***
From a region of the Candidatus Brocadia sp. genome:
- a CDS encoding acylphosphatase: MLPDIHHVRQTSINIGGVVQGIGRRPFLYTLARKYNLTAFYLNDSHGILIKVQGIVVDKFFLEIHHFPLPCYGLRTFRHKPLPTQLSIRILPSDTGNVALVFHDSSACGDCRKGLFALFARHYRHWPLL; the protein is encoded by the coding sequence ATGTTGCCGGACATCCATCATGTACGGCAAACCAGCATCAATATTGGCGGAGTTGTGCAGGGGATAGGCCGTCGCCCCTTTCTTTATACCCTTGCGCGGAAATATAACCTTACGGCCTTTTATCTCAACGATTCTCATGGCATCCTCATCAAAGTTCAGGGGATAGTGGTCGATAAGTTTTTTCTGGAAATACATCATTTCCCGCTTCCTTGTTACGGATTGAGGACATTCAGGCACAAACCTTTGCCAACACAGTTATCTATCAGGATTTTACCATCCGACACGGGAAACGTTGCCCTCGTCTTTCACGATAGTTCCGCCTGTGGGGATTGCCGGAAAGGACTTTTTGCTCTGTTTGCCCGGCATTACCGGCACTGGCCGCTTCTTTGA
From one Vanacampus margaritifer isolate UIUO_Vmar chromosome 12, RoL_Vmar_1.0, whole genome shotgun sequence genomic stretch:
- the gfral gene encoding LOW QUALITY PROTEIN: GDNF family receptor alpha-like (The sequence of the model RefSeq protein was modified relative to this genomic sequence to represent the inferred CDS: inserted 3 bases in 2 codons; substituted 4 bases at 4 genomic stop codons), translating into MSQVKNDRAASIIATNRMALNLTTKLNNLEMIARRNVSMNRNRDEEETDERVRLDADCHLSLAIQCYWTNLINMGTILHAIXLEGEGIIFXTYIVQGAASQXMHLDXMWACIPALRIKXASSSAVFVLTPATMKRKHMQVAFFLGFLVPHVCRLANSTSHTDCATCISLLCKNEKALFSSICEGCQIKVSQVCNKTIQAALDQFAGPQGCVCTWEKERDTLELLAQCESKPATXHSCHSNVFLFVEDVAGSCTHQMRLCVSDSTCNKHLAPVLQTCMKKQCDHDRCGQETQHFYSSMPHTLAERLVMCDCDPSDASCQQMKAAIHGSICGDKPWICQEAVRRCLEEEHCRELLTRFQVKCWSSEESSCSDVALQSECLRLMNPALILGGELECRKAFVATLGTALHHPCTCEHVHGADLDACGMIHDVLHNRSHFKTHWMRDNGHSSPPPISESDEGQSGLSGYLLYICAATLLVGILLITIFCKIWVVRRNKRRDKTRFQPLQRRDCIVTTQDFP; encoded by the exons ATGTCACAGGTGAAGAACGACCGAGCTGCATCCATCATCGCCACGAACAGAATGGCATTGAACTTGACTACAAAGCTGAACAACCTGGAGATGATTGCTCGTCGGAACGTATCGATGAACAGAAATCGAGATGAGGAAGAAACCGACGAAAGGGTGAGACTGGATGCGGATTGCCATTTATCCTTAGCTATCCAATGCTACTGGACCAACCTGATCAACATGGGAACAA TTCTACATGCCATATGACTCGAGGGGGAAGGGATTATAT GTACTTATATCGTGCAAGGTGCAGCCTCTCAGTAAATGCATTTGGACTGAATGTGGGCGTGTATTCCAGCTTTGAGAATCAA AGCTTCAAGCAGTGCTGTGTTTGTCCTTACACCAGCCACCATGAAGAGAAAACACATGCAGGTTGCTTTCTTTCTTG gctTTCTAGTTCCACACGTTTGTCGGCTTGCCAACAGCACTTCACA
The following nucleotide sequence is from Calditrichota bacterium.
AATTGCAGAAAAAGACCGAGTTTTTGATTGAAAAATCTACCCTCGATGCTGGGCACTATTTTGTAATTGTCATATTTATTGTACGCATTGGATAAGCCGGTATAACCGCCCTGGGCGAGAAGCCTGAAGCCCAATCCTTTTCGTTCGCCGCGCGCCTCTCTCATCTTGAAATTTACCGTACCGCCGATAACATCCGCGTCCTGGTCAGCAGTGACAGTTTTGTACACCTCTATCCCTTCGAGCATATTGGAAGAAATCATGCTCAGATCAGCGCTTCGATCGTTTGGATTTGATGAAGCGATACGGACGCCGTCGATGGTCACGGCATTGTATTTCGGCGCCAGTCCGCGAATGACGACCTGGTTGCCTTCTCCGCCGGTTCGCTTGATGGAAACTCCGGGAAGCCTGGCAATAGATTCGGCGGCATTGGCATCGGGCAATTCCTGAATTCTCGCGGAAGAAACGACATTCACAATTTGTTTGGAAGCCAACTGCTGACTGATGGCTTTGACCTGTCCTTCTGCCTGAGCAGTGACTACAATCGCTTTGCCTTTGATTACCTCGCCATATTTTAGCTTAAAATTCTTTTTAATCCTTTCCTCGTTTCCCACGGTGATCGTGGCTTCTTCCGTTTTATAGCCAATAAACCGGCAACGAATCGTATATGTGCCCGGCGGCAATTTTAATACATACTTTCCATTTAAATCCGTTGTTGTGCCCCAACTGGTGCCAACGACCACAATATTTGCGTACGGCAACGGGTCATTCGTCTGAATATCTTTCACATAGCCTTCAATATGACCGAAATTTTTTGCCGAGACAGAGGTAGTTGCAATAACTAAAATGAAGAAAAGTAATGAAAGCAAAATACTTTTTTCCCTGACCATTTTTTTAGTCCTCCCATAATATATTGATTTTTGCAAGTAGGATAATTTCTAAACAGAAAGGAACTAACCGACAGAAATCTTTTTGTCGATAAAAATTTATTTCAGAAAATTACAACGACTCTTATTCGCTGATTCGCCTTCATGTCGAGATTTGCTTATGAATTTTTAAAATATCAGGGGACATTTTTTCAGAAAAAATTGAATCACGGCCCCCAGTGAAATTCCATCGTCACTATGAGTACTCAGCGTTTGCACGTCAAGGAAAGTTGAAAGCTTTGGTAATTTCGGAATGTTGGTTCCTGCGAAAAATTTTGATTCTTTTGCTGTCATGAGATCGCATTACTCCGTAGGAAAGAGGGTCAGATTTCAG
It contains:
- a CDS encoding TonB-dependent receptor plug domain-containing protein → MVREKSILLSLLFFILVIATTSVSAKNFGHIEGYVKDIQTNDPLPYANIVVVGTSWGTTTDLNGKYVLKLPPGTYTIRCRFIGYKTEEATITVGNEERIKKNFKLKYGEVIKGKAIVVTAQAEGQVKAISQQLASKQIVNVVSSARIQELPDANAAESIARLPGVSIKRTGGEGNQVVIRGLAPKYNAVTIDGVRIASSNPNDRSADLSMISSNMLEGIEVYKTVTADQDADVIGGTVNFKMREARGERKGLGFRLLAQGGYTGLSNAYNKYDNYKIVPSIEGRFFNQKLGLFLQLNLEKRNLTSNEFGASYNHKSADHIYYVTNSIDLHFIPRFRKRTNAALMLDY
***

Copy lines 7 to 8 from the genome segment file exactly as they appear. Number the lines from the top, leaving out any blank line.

It contains:
- a CDS encoding TonB-dependent receptor plug domain-containing protein → MVREKSILLSLLFFILVIATTSVSAKNFGHIEGYVKDIQTNDPLPYANIVVVGTSWGTTTDLNGKYVLKLPPGTYTIRCRFIGYKTEEATITVGNEERIKKNFKLKYGEVIKGKAIVVTAQAEGQVKAISQQLASKQIVNVVSSARIQELPDANAAESIARLPGVSIKRTGGEGNQVVIRGLAPKYNAVTIDGVRIASSNPNDRSADLSMISSNMLEGIEVYKTVTADQDADVIGGTVNFKMREARGERKGLGFRLLAQGGYTGLSNAYNKYDNYKIVPSIEGRFFNQKLGLFLQLNLEKRNLTSNEFGASYNHKSADHIYYVTNSIDLHFIPRFRKRTNAALMLDY